NEW ORLEANS — Two years ago this week, an estimated 1
,000 people watched as workers took down the iconic statue of the confederate leader, General Robert E. Lee.
The statue sat up on the 60 foot column for nearly 140 years, but now two years after being taken down, many people are wondering if anything will ever replace it and if the name of the circle will every change.
On May 19, 2017, Robert E. Lee's statue was removed from Lee Circle. Today, the column still sits empty and the statue still sits in a city warehouse. It was the last of four confederate monuments removed from prominent public spaces in one month under the Mitch Landrieu administration.
"The city does not need to honor any of these confederates," said Malcolm Suber with Take Em Down NOLA. He has since submitted a proposal to the city to rename Lee Circle. "We think its incongruent that we would take down the statue but leave the name."
Frank Stewart was part of the monumental committee to try and keep Robert E. Lee in its place. He met with Mayor Latoya Cantrell this January to discuss his idea to name it 'Victory Circle.' This proposal would honor KIA, MIA, Purple Heart, and Gold Star.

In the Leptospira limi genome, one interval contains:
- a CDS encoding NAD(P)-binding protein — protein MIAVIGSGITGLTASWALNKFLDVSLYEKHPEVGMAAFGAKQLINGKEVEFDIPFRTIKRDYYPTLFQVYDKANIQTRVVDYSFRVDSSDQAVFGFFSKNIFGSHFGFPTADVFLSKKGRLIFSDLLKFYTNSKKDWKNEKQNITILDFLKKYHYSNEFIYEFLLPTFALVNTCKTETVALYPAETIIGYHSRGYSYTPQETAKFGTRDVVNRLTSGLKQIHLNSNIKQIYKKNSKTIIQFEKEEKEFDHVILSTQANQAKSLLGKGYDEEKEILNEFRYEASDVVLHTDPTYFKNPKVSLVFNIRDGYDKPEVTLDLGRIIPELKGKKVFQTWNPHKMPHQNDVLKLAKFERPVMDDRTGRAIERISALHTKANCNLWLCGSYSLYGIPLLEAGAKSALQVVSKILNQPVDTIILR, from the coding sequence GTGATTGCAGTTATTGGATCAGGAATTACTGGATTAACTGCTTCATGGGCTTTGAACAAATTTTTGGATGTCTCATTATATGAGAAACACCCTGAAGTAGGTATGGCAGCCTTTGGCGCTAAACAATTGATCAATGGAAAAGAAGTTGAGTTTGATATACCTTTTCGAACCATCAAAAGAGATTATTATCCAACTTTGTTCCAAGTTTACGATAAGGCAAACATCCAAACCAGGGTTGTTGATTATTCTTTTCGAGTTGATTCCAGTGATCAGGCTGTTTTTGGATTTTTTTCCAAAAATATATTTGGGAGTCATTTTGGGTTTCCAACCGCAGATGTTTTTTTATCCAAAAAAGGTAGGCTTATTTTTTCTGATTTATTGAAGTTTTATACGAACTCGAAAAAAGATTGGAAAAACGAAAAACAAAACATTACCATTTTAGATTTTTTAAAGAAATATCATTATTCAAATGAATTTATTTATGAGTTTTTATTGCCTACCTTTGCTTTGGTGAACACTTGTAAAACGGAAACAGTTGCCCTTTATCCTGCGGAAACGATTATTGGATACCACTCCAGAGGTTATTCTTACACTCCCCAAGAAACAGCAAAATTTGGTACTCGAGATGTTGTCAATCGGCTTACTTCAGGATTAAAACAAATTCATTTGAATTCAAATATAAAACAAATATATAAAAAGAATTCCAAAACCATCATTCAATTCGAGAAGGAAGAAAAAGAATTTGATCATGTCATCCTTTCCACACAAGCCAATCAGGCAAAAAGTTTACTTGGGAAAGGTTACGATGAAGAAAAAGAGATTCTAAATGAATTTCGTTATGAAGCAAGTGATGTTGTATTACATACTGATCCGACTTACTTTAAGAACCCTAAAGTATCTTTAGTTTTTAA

"Lee Circle was a symbol of unity," he said. "We should use monuments to represent people who played a very important part in the history of our country"
'Paper Monuments' will help answer 'what's next?'
In an interim report earlier this year, the project shared the public's ideas. They range from giving the circle it's former name, Tivoli Circle, renaming it 'The Circle', 'St. Charles Circle', even 'Drew Brees Circle'. A final report is expected to be given to the city this month.
A spokesperson with R. E. Lee Monumental Association tells us they have met with the city several times to discuss ideas.
"We are working closely with the city and state government on a compromise that will provide a respectable long term solution for all. Over the last two years, our volunteers raised funds, conducted historical and educational lectures, and cleaned up and restored various monuments including the WWI monument, the Loewenberg Arch, and the Martin Luther King Jr. memorial."
The Cantrell administration is open to possibilities, according to a city spokesperson.
"While the Cantrell administration remains committed to ensuring a collaborative process regarding future plans for the site, we have no specific announcements at this time. The Mayor remains open to a range of possibilities and options, but nothing definitive has been resolved as yet."
Louisiana Lieutenant Governor Billy Nungesser recently said he wants the city to transfer the statues to a city park. There are also proposals to move them from the warehouse to a museum, but no agreement has been reached.